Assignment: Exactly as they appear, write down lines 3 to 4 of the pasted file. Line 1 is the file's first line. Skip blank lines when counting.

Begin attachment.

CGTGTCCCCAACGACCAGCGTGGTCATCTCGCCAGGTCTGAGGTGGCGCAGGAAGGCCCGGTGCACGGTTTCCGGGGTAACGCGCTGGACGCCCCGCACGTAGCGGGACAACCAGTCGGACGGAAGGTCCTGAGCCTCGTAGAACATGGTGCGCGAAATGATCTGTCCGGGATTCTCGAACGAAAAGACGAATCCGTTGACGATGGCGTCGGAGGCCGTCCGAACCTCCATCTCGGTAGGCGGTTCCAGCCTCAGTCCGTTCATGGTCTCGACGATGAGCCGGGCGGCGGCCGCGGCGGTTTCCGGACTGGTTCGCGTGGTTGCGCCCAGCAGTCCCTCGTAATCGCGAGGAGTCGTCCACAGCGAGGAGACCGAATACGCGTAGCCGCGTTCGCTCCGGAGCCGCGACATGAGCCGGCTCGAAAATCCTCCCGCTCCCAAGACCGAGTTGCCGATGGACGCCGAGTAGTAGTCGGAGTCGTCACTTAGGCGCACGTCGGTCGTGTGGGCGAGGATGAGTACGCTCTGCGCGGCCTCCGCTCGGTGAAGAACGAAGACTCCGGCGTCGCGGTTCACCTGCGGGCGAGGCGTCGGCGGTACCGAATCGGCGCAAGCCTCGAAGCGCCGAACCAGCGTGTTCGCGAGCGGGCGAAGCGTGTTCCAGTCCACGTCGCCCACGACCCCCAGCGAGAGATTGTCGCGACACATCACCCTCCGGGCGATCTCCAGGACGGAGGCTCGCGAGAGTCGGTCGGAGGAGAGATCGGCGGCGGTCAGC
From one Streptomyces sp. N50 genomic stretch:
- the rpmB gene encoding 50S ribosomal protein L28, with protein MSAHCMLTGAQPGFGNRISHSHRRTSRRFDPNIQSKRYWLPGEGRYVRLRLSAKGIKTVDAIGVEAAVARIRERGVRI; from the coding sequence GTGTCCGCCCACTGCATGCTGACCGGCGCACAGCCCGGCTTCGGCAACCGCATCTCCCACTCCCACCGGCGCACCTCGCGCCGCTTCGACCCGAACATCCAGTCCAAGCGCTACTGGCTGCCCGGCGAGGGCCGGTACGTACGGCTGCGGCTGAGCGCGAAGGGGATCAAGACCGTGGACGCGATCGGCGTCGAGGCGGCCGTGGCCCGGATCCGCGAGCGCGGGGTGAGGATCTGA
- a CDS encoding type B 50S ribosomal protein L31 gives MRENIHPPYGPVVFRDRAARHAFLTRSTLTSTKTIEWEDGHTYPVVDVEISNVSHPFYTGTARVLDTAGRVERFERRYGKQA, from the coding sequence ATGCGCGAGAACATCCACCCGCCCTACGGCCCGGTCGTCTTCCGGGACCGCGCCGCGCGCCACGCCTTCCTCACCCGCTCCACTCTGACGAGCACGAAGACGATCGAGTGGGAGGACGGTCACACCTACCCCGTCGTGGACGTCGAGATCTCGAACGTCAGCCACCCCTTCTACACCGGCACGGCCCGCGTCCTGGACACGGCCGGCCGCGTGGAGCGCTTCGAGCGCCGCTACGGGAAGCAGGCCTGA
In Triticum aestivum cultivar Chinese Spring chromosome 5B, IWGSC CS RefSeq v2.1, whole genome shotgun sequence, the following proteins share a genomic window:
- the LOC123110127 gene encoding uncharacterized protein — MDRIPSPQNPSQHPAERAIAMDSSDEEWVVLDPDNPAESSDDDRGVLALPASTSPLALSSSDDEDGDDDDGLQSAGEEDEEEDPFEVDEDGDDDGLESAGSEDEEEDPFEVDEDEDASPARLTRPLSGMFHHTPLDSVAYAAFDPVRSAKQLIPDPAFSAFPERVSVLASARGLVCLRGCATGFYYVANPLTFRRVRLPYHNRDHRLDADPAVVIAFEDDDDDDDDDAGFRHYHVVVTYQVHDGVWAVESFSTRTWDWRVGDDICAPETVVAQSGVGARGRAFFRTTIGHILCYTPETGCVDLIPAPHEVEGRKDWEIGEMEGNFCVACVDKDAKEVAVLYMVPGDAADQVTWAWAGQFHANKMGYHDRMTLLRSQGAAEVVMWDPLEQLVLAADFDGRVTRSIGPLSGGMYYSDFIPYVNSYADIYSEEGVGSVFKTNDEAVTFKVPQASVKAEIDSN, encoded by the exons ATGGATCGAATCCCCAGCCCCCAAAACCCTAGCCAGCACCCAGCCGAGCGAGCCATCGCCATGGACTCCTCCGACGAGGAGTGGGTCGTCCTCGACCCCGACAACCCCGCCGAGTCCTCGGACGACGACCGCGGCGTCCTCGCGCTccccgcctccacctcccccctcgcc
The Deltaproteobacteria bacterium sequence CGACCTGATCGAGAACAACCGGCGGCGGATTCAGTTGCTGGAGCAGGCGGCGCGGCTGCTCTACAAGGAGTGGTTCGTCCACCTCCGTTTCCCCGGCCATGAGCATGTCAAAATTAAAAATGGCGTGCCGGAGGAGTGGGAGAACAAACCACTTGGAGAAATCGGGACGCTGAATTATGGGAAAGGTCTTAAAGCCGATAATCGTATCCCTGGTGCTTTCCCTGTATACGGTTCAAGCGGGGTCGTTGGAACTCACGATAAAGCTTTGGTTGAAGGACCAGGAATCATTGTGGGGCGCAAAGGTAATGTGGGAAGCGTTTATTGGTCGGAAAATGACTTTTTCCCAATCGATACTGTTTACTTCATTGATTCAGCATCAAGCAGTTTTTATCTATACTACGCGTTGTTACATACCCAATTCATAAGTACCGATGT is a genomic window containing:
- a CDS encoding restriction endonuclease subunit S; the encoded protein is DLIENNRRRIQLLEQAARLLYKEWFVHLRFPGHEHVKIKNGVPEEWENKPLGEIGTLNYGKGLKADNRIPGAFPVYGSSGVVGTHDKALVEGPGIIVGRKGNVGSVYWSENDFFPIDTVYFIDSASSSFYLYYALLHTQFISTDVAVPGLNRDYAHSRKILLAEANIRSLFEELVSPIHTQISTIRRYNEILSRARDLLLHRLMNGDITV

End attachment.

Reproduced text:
- the rpmB gene encoding 50S ribosomal protein L28, with protein MSAHCMLTGAQPGFGNRISHSHRRTSRRFDPNIQSKRYWLPGEGRYVRLRLSAKGIKTVDAIGVEAAVARIRERGVRI; from the coding sequence GTGTCCGCCCACTGCATGCTGACCGGCGCACAGCCCGGCTTCGGCAACCGCATCTCCCACTCCCACCGGCGCACCTCGCGCCGCTTCGACCCGAACATCCAGTCCAAGCGCTACTGGCTGCCCGGCGAGGGCCGGTACGTACGGCTGCGGCTGAGCGCGAAGGGGATCAAGACCGTGGACGCGATCGGCGTCGAGGCGGCCGTGGCCCGGATCCGCGAGCGCGGGGTGAGGATCTGA
- a CDS encoding type B 50S ribosomal protein L31 gives MRENIHPPYGPVVFRDRAARHAFLTRSTLTSTKTIEWEDGHTYPVVDVEISNVSHPFYTGTARVLDTAGRVERFERRYGKQA, from the coding sequence ATGCGCGAGAACATCCACCCGCCCTACGGCCCGGTCGTCTTCCGGGACCGCGCCGCGCGCCACGCCTTCCTCACCCGCTCCACTCTGACGAGCACGAAGACGATCGAGTGGGAGGACGGTCACACCTACCCCGTCGTGGACGTCGAGATCTCGAACGTCAGCCACCCCTTCTACACCGGCACGGCCCGCGTCCTGGACACGGCCGGCCGCGTGGAGCGCTTCGAGCGCCGCTACGGGAAGCAGGCCTGA